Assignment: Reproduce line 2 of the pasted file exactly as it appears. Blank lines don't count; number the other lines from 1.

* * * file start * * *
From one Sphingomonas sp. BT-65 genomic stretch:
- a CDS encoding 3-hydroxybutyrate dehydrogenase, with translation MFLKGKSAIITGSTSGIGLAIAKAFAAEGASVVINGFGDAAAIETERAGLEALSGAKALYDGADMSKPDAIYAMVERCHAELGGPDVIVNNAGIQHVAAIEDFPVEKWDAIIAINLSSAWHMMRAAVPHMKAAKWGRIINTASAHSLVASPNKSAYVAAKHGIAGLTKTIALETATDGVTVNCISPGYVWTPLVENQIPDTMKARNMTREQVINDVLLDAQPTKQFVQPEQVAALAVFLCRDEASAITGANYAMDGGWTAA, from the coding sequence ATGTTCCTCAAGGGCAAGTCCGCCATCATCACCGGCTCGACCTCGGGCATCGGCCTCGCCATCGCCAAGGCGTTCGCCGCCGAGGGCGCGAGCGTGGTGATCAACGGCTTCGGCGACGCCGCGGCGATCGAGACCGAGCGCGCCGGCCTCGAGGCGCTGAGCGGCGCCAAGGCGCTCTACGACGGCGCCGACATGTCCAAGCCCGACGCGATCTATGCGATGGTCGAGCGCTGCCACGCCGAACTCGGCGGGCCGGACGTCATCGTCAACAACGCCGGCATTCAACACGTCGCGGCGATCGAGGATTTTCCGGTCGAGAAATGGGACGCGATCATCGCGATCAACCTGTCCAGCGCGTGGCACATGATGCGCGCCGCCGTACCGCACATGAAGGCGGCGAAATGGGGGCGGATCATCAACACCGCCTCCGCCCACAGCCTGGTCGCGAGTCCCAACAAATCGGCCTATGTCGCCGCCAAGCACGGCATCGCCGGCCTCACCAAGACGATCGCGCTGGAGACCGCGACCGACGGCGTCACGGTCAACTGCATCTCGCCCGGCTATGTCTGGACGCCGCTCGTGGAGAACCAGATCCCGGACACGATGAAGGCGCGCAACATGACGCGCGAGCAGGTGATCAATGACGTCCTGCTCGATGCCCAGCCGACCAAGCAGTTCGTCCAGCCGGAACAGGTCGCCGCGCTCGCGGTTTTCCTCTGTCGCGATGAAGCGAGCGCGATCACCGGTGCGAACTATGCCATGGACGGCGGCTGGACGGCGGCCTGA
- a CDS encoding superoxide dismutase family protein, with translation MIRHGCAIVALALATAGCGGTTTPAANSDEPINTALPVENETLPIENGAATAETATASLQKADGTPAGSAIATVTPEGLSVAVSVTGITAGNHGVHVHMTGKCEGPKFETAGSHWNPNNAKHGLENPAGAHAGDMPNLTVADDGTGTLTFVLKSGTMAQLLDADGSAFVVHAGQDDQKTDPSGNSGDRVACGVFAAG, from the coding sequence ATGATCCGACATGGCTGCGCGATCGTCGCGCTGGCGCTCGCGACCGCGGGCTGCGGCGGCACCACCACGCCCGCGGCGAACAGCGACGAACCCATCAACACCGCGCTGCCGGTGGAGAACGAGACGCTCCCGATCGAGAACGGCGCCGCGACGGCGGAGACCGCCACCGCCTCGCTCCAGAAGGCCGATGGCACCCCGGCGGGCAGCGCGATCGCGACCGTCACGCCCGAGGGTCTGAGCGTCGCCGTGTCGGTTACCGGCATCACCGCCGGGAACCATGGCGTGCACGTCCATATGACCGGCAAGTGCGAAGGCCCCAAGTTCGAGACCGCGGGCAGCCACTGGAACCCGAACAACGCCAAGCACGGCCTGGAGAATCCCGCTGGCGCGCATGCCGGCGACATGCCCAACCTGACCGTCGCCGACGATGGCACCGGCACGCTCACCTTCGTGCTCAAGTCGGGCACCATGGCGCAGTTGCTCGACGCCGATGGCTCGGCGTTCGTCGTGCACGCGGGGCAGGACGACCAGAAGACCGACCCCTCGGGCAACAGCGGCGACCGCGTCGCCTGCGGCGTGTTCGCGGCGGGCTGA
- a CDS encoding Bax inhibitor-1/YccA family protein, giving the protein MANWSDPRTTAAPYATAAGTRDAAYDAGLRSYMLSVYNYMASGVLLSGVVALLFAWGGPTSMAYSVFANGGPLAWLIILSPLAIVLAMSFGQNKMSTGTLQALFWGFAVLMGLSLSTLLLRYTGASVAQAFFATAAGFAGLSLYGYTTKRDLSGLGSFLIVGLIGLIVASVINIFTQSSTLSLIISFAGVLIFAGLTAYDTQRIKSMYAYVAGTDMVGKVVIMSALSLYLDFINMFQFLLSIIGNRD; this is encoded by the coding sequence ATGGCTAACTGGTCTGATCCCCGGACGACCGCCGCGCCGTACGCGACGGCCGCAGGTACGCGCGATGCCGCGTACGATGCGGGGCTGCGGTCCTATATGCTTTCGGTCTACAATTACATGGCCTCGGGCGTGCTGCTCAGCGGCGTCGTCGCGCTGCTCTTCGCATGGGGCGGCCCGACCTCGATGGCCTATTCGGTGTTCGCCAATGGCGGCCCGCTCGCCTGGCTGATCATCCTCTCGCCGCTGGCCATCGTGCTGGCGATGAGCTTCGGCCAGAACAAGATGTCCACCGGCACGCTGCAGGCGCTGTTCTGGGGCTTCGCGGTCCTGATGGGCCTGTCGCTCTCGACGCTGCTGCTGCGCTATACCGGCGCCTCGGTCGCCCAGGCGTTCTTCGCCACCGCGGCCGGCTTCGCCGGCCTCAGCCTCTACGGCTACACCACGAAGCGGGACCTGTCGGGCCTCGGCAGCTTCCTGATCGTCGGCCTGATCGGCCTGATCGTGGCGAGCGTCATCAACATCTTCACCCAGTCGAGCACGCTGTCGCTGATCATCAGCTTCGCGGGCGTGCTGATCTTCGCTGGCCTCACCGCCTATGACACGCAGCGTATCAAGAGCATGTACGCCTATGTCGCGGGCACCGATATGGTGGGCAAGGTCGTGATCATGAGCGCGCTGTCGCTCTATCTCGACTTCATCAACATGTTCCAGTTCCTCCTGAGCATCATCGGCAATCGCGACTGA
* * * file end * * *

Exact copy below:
- a CDS encoding 3-hydroxybutyrate dehydrogenase, with translation MFLKGKSAIITGSTSGIGLAIAKAFAAEGASVVINGFGDAAAIETERAGLEALSGAKALYDGADMSKPDAIYAMVERCHAELGGPDVIVNNAGIQHVAAIEDFPVEKWDAIIAINLSSAWHMMRAAVPHMKAAKWGRIINTASAHSLVASPNKSAYVAAKHGIAGLTKTIALETATDGVTVNCISPGYVWTPLVENQIPDTMKARNMTREQVINDVLLDAQPTKQFVQPEQVAALAVFLCRDEASAITGANYAMDGGWTAA, from the coding sequence ATGTTCCTCAAGGGCAAGTCCGCCATCATCACCGGCTCGACCTCGGGCATCGGCCTCGCCATCGCCAAGGCGTTCGCCGCCGAGGGCGCGAGCGTGGTGATCAACGGCTTCGGCGACGCCGCGGCGATCGAGACCGAGCGCGCCGGCCTCGAGGCGCTGAGCGGCGCCAAGGCGCTCTACGACGGCGCCGACATGTCCAAGCCCGACGCGATCTATGCGATGGTCGAGCGCTGCCACGCCGAACTCGGCGGGCCGGACGTCATCGTCAACAACGCCGGCATTCAACACGTCGCGGCGATCGAGGATTTTCCGGTCGAGAAATGGGACGCGATCATCGCGATCAACCTGTCCAGCGCGTGGCACATGATGCGCGCCGCCGTACCGCACATGAAGGCGGCGAAATGGGGGCGGATCATCAACACCGCCTCCGCCCACAGCCTGGTCGCGAGTCCCAACAAATCGGCCTATGTCGCCGCCAAGCACGGCATCGCCGGCCTCACCAAGACGATCGCGCTGGAGACCGCGACCGACGGCGTCACGGTCAACTGCATCTCGCCCGGCTATGTCTGGACGCCGCTCGTGGAGAACCAGATCCCGGACACGATGAAGGCGCGCAACATGACGCGCGAGCAGGTGATCAATGACGTCCTGCTCGATGCCCAGCCGACCAAGCAGTTCGTCCAGCCGGAACAGGTCGCCGCGCTCGCGGTTTTCCTCTGTCGCGATGAAGCGAGCGCGATCACCGGTGCGAACTATGCCATGGACGGCGGCTGGACGGCGGCCTGA